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Go where the strength is

Richard Russell
Dow Theory Letters
Dec 1, 2003

Extracted from the Nov 29, 2003 issue of Richard's Remarks

. . . What to do, dear subscribers, what do we do?

My answer is that we go where the strength is, and right now the strength is in the precious metals. I'm not just saying this, my relative strength charts are telling me that gold and silver are outperforming the Dow and the S&P.

Furthermore, common stocks have been rising in a liquidity-driven upward correction in a bear market. At the same time, the precious metal stocks have been rising in the early part of a new bull market. I'll always choose to put my money early in a bull market rather than in an upward correction in a bear market. It's just correct investment procedure.

The P&F chart below shows gold in a clear bullish trend holding above the blue rising trendline. We see a consolidation taking place during late-2002 to the present, and then the most recent breakout of gold as it filled the 396 box. Having touched the 400 box, gold has now clearly broken out of its massive consolidation pattern. How high gold may go from this latest breakout remains to be seen.

But any way you look at it, gold is clearly long-term bullish.

A primary bull market is in progress.

But something else is taking place. The chart below shows gold vs. silver. We see that in June 2003 gold rose to the point where one ounce of gold would buy 82 ounces of silver. That was the peak of gold strength vs. silver. But from there the trend has been irregularly down toward stronger silver. The latest vertical column shows a line of "O"s breaking below the preceding vertical column. This indicates that silver's relative strength against gold is increasing. The latest box is at 73.5, meaning that one ounce of gold will now buy 73.5 ounces of silver.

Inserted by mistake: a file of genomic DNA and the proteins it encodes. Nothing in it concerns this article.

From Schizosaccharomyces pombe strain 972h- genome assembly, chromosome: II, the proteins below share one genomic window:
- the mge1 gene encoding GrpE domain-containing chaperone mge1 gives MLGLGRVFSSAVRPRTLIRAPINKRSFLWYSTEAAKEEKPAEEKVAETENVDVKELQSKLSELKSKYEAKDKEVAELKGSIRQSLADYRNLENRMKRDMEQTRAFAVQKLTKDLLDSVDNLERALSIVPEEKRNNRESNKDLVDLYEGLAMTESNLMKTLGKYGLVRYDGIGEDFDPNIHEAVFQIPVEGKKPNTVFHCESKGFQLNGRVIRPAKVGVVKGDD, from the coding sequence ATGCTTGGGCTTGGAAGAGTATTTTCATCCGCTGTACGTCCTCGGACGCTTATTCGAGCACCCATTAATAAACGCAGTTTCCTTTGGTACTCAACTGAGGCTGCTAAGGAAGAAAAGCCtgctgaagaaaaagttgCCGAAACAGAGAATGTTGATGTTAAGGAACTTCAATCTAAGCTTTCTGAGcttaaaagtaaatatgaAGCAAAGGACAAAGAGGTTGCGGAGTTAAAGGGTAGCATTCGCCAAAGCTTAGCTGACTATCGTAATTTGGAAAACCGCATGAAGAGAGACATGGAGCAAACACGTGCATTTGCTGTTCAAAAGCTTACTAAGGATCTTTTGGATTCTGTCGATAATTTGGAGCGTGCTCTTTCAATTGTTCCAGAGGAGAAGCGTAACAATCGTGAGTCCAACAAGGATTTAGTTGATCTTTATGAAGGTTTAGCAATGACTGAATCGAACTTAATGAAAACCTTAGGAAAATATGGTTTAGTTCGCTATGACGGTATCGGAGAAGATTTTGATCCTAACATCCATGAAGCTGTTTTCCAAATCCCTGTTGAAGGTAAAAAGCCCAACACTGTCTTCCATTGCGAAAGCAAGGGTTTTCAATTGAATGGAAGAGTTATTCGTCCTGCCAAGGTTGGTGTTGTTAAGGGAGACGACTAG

Over the last 200 years the average ratio has been that one ounce of gold will buy 31.34 ounces of silver. Silver has done best (compared with gold) during periods of monetary stress. At such times, silver becomes a monetary metal rather than an industrial metal.

To boil it down to simplicity, what all this means is that gold is in a primary bull trend as is silver, but silver is "too cheap" compared with gold. For this reason, I'm suggesting that subscribers who own no silver stocks take a position in a few of the following -- PAAS, SSRI, CDE, SIL, HL. Many subscribers may want to take an equal dollar position in each.

The constant question that I receive is -- "The shares of gold and silver stocks have been on a tear. Should I wait for a correction before buying any gold and silver stocks or before adding more to what I've already bought?

And my lousy answer is that I honestly don't know -- and neither does anyone else. This is a "stealth" bull market in the precious metals. The average investor doesn't have a clue as to what's going on, and most institutions have no positions in the precious metals. This makes timing extremely difficult. Here we have a gathering fundamental situation, and nobody knows that's happening and -- nobody's in gold and silver.

Let's go over a few statistics. The world's bond markets are valued at well over $33 trillion. The US stock market is valued at around $12 trillion. The M-3 money supply in the US is about $8.8 trillion. That's a total of around $55 trillion. I've heard that there's around $8 to $9 trillion floating around outside the US. That takes the total to around $64 trillion of a fiat US currency.

Against that all the gold ever produced since the beginning of time is estimated at $1.8 trillion at current prices. The estimate for all the world's gold stocks taken together is around $140 billion. So we have around $1.9 trillion as a value of the entire gold universe (metal and stocks) as against around $64 trillion in paper money sloshing around the world. And I'm not even talking about world debt, which would be out in space.

Another interesting comparison is that the market cap of Microsoft is around $274 billion. This is about double the value of all the entire gold mining industry. Conclusion -- gold stocks are cheap, and gold is cheap -- and there are one hell of a lot of fiat dollars floating around.

Furthermore, the world monetary system based on non-intrinsic currency is beginning, just beginning -- to sputter.

Under the above circumstance, how am I or anyone else to know at what point to buy more gold or gold and silver stocks? Technical analysis, cycles, RSI, momentum, stochastics, algorithms, over-bought and over-sold methods? FORGET THEM. I doubt they're going to work at this point.

--New highs struck for gold and silver stocks last Wednesday -- PAAS, ABX, CDE, GSS, GLG, KGC, CVJ, SSRI, NEM, GG, AU, PDG, FCX.

More follows for subscribers . . .

Richard Russell
Dow Theory Letters

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